In 2009 I was excited to hear that Dr. Samir Husni (aka Mr. Magazine) had launched the Magazine Innovation Center at the Meek School of Journalism at the University of Mississippi in Oxford. I thought it was past time that the conventional wisdom was challenged. Yes, the world of information is changing. Yes, digital is the future. But did that mean that digital was the only future? While we  embrace digital, revise how we look at media and magazines and journalism do we have to dance so happily on the grave of printed magazines?

One of the missions of the MIC is to host conferences that discuss the business of publishing in an open and free ranging forum. The conferences are called ACT (ACT is the acronym for “Amplify, Clarify and Testify.”) At the first ACT conference I was thrilled to see speakers beyond the usual batch of insiders who spoke at most magazine conventions. Better yet, we got to hear from a wide range of Samir’s publishing acquaintances from overseas and learned how they were addressing the changes in the magazine world. And even better than that, the auditorium in Overby Hall was filled with journalism students, undergraduates and graduates who were there to learn about magazine publishing and what the future may hold for them.

This year, the ACT conference was in the Spring (April 20 – 22) instead of the Fall.  After five conferences that focused on a wide variety of topics, this years’ ACT featured several panels on the struggles of the newsstand side of the business.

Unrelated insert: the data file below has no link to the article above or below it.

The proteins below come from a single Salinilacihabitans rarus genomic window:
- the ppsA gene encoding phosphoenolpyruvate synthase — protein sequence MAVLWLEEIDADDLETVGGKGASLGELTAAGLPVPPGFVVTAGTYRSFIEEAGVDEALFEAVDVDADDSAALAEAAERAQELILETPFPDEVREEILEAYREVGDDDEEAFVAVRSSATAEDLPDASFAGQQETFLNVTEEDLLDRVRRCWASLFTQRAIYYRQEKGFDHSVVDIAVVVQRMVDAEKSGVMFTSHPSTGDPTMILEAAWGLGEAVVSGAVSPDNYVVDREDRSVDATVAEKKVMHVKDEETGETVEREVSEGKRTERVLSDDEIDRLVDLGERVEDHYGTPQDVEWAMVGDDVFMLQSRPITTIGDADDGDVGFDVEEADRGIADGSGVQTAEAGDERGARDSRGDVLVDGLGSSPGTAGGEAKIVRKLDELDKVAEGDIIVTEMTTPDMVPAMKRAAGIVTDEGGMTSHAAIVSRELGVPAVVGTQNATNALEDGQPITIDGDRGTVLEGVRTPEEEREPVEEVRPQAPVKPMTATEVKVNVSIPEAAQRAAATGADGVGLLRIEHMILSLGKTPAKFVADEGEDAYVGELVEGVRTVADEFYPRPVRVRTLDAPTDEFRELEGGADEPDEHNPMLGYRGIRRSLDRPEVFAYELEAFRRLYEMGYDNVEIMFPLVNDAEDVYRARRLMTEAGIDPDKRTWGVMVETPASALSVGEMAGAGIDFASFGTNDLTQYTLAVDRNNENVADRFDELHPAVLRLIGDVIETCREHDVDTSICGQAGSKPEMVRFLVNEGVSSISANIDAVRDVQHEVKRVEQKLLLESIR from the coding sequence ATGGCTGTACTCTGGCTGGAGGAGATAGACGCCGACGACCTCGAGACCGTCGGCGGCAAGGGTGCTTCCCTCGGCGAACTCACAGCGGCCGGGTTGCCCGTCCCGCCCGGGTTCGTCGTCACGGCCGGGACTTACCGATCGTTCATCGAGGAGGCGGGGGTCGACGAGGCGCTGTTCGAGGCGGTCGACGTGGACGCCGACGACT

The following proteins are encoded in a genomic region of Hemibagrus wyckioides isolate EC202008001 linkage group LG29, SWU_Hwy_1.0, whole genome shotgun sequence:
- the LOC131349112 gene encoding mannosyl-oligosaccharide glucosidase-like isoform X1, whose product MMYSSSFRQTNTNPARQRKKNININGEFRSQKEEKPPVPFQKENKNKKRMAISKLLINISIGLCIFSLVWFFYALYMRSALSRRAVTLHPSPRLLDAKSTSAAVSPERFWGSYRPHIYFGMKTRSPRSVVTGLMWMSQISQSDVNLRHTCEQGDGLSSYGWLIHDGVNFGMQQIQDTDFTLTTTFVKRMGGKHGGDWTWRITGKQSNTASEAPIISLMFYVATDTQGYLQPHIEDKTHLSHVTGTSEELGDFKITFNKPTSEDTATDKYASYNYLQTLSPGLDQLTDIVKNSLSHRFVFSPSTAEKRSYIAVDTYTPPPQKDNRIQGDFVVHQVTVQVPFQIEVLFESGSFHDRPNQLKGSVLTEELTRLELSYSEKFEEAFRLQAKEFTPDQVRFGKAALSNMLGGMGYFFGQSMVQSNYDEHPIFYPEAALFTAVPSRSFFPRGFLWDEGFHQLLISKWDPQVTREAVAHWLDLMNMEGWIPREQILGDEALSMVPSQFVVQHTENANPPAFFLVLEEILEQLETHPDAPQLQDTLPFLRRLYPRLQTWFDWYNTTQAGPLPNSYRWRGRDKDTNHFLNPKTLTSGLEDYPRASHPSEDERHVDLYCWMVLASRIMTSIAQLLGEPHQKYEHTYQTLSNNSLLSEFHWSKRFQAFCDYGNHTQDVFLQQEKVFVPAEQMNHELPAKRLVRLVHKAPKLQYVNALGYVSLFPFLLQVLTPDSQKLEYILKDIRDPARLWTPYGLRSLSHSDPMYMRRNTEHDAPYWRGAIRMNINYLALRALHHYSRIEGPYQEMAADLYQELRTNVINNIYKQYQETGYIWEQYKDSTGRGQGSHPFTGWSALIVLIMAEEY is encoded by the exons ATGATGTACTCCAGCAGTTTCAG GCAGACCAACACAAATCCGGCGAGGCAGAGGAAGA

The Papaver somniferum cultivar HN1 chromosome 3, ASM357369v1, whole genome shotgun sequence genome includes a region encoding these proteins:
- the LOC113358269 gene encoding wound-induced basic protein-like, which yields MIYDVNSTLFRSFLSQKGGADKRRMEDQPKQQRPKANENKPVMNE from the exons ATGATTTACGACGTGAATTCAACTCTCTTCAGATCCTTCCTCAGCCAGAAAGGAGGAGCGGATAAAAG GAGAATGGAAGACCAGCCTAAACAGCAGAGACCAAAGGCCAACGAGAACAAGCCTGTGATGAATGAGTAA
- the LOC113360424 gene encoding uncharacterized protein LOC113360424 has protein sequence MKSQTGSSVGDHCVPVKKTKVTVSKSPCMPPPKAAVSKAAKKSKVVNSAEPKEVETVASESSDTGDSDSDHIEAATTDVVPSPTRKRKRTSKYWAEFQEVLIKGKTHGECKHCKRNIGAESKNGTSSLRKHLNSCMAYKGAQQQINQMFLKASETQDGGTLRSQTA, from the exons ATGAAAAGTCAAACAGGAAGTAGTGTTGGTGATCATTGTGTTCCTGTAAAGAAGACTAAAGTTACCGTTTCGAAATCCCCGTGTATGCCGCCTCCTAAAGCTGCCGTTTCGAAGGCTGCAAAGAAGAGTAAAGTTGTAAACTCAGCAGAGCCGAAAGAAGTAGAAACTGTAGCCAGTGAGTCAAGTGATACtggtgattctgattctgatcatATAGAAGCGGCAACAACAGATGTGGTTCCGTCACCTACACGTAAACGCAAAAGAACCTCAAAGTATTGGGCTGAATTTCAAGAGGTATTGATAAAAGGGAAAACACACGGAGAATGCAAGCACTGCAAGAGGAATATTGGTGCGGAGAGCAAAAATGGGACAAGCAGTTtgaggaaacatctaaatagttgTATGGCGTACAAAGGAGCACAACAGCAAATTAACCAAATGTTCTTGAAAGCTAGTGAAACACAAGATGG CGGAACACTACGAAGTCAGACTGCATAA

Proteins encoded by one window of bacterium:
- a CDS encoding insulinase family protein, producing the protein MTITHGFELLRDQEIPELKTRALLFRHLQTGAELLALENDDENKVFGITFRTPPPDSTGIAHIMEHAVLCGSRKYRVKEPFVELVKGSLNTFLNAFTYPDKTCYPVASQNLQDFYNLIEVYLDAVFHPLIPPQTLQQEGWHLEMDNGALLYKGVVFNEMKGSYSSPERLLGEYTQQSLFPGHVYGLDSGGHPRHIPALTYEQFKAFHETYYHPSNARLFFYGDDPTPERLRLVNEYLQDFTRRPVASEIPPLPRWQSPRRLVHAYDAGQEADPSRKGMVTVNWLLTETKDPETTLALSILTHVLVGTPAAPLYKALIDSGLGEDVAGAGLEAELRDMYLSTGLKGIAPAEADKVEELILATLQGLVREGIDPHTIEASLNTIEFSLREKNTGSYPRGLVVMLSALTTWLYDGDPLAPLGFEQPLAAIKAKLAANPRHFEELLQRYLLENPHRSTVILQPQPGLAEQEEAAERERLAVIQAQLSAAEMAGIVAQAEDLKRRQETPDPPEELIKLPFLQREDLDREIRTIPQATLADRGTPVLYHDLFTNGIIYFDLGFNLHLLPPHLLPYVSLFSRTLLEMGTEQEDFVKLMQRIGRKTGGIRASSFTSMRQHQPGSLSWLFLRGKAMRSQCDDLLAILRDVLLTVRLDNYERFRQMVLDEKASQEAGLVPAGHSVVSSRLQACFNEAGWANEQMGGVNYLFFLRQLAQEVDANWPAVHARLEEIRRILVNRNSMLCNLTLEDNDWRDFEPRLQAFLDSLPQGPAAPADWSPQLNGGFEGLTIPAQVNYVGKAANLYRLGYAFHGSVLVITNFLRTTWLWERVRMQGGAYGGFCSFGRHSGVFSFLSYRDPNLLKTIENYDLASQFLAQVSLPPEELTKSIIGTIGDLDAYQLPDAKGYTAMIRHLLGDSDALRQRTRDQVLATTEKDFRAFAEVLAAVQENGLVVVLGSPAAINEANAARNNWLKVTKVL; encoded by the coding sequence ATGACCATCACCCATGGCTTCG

Day One of the ACT conference kicked off with an industry overview from Tony Silber of Folio Magazine. It was followed by a very lively and informative address from Sid Evans of Southern Living Magazine.

Day Two took on a whole different form.

The conference kicked off with an historical overview of the makeup of the newsstand distribution industry from John Harrington, a consultant and editor of the New Single Copy newsletter and former head of the industry trade group, The Council for Periodical Distributors of America (CPDA). John is a long time industry veteran and he was able to lay out for many conference participants how the newsstand was organized, how it had worked for many years. Finally he explained why the industry experienced such rapid consolidation and had arrived at such a precarious position in the second decade of the 21st century.

But for any newsstand veteran, the surprise was the next panel, “Reimagining The Newsstand”. This was a remarkably open and frank discussion between several publishers, a major magazine wholesaler, and the major supplier of books and magazines to Barnes & Noble. The panel was moderated by Gil Brechtel, a former magazine wholesaler and current CEO of MagNet, a data service that provides publishers with store level information on their newsstand sales. The members of the panel were: Shawn Everson of Ingram Content, David Parry of TNG, Hubert Boehle of Bauer Media, Andy Clurman of AIM Publishing and Eric Hoffman of Hoffman Media.